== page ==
Poor people think that having a lot of money will make them happy and solve all of their problems.  Wealthy people know that is not true.  The truth is that the wealthier you become the more you become of who you already are.

If you are miserly, having more wealth will make you even more miserly.  If you are generous, you will become even more generous.  If you are a spender you will become an even greater spender.  If you are a gambler you will become a bigger gambler.  Get the idea?

Ironically the more money you have, potentially the more problems you will have, though mercifully of course you will not starve and you will always have a roof over your head so it’s really not that bad or is it?

You’ve only got to read about the many famous celebrities who have endless problems involving drugs, relationship breakdowns, abuse and premature deaths to know that being rich and famous isn’t all it’s cracked up to be.

In my experience the best things in life are free.  I know it’s a corny old saying but I truly believe it is as relevant today as it has always been.

 

 

Wealth, true wealth, has nothing whatsoever to do with money.  Money is just a tool.  It’s great to have plenty of it as long as you are responsible with it, do not waste it and do not make yourself unhappy owning it!  This is perverse but true.  It never ceases to amaze me how some high profile, wealthy people bemoan their lot publicly while claiming they want privacy!  If it’s that bad being rich, privileged and entitled, why not give all of your wealth away to good causes, give up your titles and privileges and get an ordinary 9 to 5 job like the vast majority of people do?  Then you will find out what the real world is about and stop moaning about how hard your life is.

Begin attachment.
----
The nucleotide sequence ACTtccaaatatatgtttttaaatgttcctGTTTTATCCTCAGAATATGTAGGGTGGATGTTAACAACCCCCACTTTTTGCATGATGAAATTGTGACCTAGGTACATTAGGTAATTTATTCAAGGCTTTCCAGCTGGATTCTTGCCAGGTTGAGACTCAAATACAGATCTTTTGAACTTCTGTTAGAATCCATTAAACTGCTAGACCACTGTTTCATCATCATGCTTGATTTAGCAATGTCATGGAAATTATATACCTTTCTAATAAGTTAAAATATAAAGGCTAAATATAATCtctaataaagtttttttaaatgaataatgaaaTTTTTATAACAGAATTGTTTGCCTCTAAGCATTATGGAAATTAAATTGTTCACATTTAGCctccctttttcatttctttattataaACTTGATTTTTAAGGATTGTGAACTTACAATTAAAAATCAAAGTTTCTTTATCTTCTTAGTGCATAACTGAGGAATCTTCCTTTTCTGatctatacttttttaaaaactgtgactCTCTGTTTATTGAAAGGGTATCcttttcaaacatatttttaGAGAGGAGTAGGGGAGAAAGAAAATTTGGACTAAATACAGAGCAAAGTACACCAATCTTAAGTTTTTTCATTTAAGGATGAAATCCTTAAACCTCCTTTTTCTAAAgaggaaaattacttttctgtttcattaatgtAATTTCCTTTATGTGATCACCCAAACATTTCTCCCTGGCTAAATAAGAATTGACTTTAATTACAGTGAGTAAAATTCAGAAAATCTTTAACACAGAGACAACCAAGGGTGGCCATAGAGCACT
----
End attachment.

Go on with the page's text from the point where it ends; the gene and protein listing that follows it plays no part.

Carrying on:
The truth is there are always people a lot worse off than you.  Always.

 

 

So what are the true measures of wealth?  Well, the following list is a good starting point.

  1. Loving and happy family relationships.
  2. Friendships.
  3. A good social life.
  4. Purpose (a meaningful existence)
  5. Keeping fit.
  6. Positive life experiences.
  7. A healthy diet.
  8. Enjoying your hobbies or interests.
  9. Good health.
  10. Peace of mind.
  11. Spirituality.
  12. Kindness.
  13. Generosity.

 

Of course, the above list could go on and on.

If you have plenty of money but don’t enjoy the above examples of non-monetary wealth, then your money is pretty meaningless to you.  You are actually living a poor life.

 

 

Whenever I visit lesser developed countries I am always humbled by just how generous poor people are and generally by how happy they are.  In our wealthy, cushioned Western life with the backing of a Welfare State, we truly do not appreciate just how lucky we are.  Equally, we seem to have lost that close-knit, supportive family unit we used to have.  It’s a shame that in exchange for material wealth we appear to have lost a lot of the non-monetary values, true wealth measures that we used to have.  

We can learn a lot from lesser developed countries.  Hopefully, the Coronavirus pandemic will bring us all closer together once we return to the new normal, whatever that will be.  It may help us to appreciate each other more and help us to focus on non-monetary wealth.  You know it makes sense*.

*The contents of this blog are for information purposes only and do not constitute individual advice. You should always seek professional advice from a specialist.